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Versions: 00 01 02 draft-ietf-websec-frame-options

WEBSEC                                                           D. Ross
Internet-Draft                                                 Microsoft
Intended status: Standards Track                              T. Gondrom
Expires: September 16, 2011                               March 15, 2011


                       HTTP Header Frame Options
                     draft-gondrom-frame-options-01

Abstract

   To improve the protection of web applications against Cross Site
   Request Forgery (CSRF) and Clickjacking this standards defines a http
   response header that declares a policy communicated from a host to
   the client browser whether the transmitted content MUST NOT be
   displayed in frames of other pages from different origins or a list
   of trusted origins which are allowed to frame the content.

Status of this Memo

   This Internet-Draft is submitted in full conformance with the
   provisions of BCP 78 and BCP 79.

   Internet-Drafts are working documents of the Internet Engineering
   Task Force (IETF).  Note that other groups may also distribute
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   Drafts is at http://datatracker.ietf.org/drafts/current/.

   Internet-Drafts are draft documents valid for a maximum of six months
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   time.  It is inappropriate to use Internet-Drafts as reference
   material or to cite them other than as "work in progress."

   This Internet-Draft will expire on September 16, 2011.

Copyright Notice

   Copyright (c) 2011 IETF Trust and the persons identified as the
   document authors.  All rights reserved.

   This document is subject to BCP 78 and the IETF Trust's Legal
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   include Simplified BSD License text as described in Section 4.e of
   the Trust Legal Provisions and are provided without warranty as



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   described in the Simplified BSD License.


Table of Contents

   1.  Introduction  . . . . . . . . . . . . . . . . . . . . . . . . . 3
     1.1.  Requirements Language . . . . . . . . . . . . . . . . . . . 3
   2.  Frame-Options Header  . . . . . . . . . . . . . . . . . . . . . 3
     2.1.  Syntax  . . . . . . . . . . . . . . . . . . . . . . . . . . 4
     2.2.  Backus-Naur Form (BNF)  . . . . . . . . . . . . . . . . . . 5
     2.3.  Design Issues . . . . . . . . . . . . . . . . . . . . . . . 5
       2.3.1.  Enable HTML content from other domains  . . . . . . . . 5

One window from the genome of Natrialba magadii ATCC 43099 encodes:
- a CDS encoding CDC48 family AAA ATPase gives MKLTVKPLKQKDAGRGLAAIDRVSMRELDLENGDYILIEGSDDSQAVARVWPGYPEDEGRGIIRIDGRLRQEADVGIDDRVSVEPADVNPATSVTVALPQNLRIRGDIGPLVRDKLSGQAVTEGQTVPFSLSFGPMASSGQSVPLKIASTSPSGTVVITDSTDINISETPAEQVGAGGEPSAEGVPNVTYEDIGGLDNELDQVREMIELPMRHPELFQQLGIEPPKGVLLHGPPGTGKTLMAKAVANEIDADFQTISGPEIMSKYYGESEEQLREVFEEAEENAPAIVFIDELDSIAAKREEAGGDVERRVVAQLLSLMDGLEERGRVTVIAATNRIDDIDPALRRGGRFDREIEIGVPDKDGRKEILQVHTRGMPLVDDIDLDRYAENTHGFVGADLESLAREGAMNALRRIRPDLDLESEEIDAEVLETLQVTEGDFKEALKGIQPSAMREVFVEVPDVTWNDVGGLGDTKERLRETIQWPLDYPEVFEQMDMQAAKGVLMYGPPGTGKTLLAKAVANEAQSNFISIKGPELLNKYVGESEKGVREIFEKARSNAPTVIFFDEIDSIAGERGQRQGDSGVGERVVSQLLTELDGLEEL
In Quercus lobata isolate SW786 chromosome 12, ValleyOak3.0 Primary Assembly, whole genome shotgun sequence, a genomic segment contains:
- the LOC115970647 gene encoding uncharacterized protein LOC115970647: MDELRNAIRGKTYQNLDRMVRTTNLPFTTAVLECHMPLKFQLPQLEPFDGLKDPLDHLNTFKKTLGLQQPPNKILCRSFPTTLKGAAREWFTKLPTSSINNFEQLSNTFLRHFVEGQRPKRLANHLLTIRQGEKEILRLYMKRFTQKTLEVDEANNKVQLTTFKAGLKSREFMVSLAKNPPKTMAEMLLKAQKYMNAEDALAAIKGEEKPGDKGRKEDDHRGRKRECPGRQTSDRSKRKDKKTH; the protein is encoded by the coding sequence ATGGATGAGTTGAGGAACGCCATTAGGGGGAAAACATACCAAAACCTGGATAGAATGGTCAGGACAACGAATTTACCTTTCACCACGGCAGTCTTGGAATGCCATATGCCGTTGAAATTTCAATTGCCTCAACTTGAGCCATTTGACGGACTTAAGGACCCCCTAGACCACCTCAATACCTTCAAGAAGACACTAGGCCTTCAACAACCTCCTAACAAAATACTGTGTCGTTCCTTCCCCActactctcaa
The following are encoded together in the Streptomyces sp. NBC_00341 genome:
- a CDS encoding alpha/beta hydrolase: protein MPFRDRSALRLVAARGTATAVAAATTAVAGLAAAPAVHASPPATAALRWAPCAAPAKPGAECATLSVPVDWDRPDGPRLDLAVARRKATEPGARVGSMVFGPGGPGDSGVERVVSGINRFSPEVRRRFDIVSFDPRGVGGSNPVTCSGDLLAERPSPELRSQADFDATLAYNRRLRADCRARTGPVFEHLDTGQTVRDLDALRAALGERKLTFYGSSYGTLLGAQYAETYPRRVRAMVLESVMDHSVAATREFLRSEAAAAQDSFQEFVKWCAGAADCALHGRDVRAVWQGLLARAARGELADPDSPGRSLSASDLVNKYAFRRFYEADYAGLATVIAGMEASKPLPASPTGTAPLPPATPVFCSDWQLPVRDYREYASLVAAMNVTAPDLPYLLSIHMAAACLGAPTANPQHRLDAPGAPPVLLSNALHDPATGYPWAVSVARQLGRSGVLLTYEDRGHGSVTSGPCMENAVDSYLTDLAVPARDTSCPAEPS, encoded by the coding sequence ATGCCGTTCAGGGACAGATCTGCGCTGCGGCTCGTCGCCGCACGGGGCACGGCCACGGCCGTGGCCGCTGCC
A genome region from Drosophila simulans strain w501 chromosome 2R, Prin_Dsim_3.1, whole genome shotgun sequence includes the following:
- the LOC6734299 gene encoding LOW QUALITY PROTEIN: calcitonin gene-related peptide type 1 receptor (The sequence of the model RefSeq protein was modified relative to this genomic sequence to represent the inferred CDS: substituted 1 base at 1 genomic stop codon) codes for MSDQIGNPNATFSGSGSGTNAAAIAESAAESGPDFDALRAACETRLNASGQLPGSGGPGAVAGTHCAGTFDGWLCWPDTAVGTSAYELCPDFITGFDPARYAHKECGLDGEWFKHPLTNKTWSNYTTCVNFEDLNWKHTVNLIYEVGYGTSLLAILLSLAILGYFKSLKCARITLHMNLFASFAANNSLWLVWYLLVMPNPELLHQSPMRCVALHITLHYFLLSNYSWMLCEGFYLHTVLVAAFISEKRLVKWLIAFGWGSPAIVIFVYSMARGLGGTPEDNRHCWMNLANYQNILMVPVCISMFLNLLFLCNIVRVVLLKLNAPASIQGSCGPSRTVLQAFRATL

2.3.2.  Browser Behaviour and Processing  . . . . . . . . . . . 5
     2.4.  Examples of Frame-Options Headers . . . . . . . . . . . . . 6
       2.4.1.  Example scenario for the ALLOW-FROM parameter . . . . . 6
   3.  Acknowledgements  . . . . . . . . . . . . . . . . . . . . . . . 6
   4.  IANA Considerations . . . . . . . . . . . . . . . . . . . . . . 6
     4.1.  Registration Template . . . . . . . . . . . . . . . . . . . 7
   5.  Security Considerations . . . . . . . . . . . . . . . . . . . . 7
   6.  References  . . . . . . . . . . . . . . . . . . . . . . . . . . 7
     6.1.  Normative References  . . . . . . . . . . . . . . . . . . . 7
     6.2.  Informative References  . . . . . . . . . . . . . . . . . . 7
   Appendix A.  Description of a Clickjacking attack . . . . . . . . . 8
     A.1.  Shop  . . . . . . . . . . . . . . . . . . . . . . . . . . . 8
     A.2.  Confirm Purchase Page . . . . . . . . . . . . . . . . . . . 8
     A.3.  Flash Configuration . . . . . . . . . . . . . . . . . . . . 9
   Authors' Addresses  . . . . . . . . . . . . . . . . . . . . . . . . 9
























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1.  Introduction

   In 2009 and 2010 many browser vendors introduced the use of a non-
   standard http header RFC 2616 [RFC2616] "X-Frame-Options" to protect
   against Clickjacking [Clickjacking] and Cross Site Request Forgery
   (CSRF) [CSRF].  This standard is to replace the non-standard header.

   In some forms of Clickjacking and CSRF an attacker tricks a user into
   clicking on a button or link to another page and by thus executing an
   unintended command in the context of a different web application.
   For example with Clickjacking the attacker might use transparent or
   opaque layers to integrate and obscure a button to another page so
   that the user may click on it in the expectation of a different
   action.  So, in this way the attacker is "hijacking" the "Click" on a
   button meant by the user to be sent to host A, while clicking the
   button in effect sends a message to host B. If the user does for
   example also have an open session with host B this can lead to a CSRF
   attack and executing a command in the session context of the user
   (using the user's authentication and authorization) on host B without
   his intention or knowledge.

   Existing anti-ClickJacking measures, e.g.  Frame-breaking Javascript,
   have weaknesses so that their protection can be circumvented as a
   study [FRAME-BUSTING] demonstrated.

   Short of configuring the browser to disable frames and script
   entirely, which massively impairs browser utility, browser users are